Seniors in America turn graduates abroad

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May 1, 2015

Anne Cormia will be studying abroad in the United Kingdom. (Courtesy  of Hart Rosenburg)

Anne Cormia will be studying abroad in the United Kingdom. (Courtesy of Hart Rosenburg)

Mira Mason-Reader will be studying abroad to Ireland. (Courtesy of Mira Mason- Reader)

Mira Mason-Reader will be studying abroad to Ireland. (Courtesy of Mira Mason- Reader)

As the Class of 2015 seniors prepare to walk for graduation, some students are preparing to study abroad, including Anne Cormia and Mira Mason-Reader.

Cormia and Mason-Reader will be participating in one-year graduate school programs at the University of York in England and the University College of Cork (UCC) in Ireland, respectively.

Initially, neither of the two knew that they wanted to go abroad for graduate school. As they began to look into programs in preparation for their life after commencement, they each found schools that suited their academic goals perfectly. With their families’ full support, both women are counting down the days before they leave for Europe.

Cormia, a double major for research psychology and women, gender and sexuality studies, had originally wanted to study abroad to the University of Edinburgh in Scotland for her undergraduate years.

During her time at Mills, Cormia was able to study abroad at Trinity College in Dublin, Ireland during fall 2013. There she found that the United Kingdom school system worked better for her than the US system.

Mason-Reader, an English creative writing major and dance minor, was one of only 12 students to be accepted into the Master of Arts in the creative writing program at UCC.

“I didn’t know I wanted to go abroad,” Mason-Reader said. “I also didn’t know I wanted to go to grad school. I didn’t have that goal in mind up until last year.”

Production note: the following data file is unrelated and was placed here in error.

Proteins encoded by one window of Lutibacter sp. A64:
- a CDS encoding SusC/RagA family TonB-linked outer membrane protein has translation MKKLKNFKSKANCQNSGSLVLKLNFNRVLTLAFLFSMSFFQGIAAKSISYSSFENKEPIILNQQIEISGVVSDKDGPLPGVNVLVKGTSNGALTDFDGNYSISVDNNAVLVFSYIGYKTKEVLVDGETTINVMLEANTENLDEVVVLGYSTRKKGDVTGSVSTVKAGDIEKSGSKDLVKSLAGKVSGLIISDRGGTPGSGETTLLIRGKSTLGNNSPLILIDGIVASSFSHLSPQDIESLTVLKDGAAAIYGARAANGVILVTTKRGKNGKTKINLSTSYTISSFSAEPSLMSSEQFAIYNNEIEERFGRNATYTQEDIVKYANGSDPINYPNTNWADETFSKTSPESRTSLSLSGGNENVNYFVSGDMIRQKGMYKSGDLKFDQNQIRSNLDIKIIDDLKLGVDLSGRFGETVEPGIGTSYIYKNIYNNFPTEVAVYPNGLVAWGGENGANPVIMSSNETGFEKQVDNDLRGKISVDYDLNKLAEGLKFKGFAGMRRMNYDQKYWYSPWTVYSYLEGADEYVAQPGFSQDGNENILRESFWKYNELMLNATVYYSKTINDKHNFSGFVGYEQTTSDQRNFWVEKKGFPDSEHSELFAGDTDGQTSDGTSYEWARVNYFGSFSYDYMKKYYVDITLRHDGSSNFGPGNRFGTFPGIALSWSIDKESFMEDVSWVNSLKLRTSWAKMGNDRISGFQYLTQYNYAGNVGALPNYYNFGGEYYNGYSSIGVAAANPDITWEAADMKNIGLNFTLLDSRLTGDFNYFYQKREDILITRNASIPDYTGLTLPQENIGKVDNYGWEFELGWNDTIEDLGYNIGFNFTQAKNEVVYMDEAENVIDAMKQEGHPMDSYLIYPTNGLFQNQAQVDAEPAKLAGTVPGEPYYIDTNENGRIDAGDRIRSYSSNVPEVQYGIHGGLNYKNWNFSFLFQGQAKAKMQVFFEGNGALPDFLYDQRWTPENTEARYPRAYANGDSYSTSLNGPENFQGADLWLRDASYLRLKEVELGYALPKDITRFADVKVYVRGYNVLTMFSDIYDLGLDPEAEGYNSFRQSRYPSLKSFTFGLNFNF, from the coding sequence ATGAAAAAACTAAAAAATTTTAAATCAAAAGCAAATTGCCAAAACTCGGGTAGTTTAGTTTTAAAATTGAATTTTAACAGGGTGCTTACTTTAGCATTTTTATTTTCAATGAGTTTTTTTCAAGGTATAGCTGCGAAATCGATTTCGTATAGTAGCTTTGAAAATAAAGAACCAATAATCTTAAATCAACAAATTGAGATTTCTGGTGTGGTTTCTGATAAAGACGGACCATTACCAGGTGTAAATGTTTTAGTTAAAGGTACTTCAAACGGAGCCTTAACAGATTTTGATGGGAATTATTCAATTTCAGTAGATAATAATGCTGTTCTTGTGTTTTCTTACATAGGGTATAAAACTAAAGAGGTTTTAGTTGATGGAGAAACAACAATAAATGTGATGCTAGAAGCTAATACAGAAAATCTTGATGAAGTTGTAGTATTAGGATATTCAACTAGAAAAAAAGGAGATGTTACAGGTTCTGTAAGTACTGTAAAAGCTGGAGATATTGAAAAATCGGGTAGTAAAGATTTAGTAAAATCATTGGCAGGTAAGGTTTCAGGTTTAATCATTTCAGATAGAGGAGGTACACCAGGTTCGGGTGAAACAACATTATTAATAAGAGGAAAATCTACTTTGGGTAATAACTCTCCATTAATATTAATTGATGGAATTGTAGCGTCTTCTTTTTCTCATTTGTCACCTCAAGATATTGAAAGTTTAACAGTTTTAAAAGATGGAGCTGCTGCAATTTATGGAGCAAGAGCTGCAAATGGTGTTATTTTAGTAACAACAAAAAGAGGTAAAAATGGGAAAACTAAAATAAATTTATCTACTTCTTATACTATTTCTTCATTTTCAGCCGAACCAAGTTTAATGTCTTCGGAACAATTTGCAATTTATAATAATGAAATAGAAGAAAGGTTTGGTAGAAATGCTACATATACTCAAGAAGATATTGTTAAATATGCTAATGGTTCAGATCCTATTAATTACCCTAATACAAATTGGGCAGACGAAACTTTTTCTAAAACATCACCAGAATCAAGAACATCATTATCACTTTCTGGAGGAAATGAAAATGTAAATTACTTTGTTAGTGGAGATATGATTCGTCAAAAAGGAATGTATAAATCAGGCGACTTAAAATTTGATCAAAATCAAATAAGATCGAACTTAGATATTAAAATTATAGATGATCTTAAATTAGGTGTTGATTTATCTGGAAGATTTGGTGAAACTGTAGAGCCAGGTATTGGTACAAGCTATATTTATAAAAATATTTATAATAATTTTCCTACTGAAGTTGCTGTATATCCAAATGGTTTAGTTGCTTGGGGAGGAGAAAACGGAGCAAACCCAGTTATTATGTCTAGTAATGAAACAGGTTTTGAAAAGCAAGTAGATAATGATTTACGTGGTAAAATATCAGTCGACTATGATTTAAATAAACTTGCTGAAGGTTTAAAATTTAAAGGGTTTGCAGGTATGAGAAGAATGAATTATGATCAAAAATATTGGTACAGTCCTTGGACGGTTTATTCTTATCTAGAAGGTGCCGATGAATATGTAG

Similar to Cormia, Mason-Reader decided to study abroad because the program was well-fitted with the creative writing field she wants to emerge herself into.

“Ireland is an amazing place for writers,” Mason-Reader said. “It’s one of the only places that you can be a poet and be appreciated and respected for it.”

Cormia and Mason-Reader have some general ideas of what they might want to do when their programs finish; Cormia hopes to continue to live abroad, while Mason- Reader thinks she may return to the United States and possibly become a professor.

Before graduating from Mills this spring, Cormia offers advice to seniors who are interested in going abroad.

“Don’t be afraid to look abroad because sometimes the perfect program for you might not be in the United States,” Cormia said. “Sometimes a faster or more interesting track to your end goals will be something that isn’t offered here.”

Both women thank their professors, their department faculty, friends and family for their help and support in their future.

*This article has been updated from the print edition.


Seniors in America turn graduates abroad was published on May 1, 2015 in Commencement, Commencment, Featured - Features, Features, Front Page, Headline Story, Special Issue

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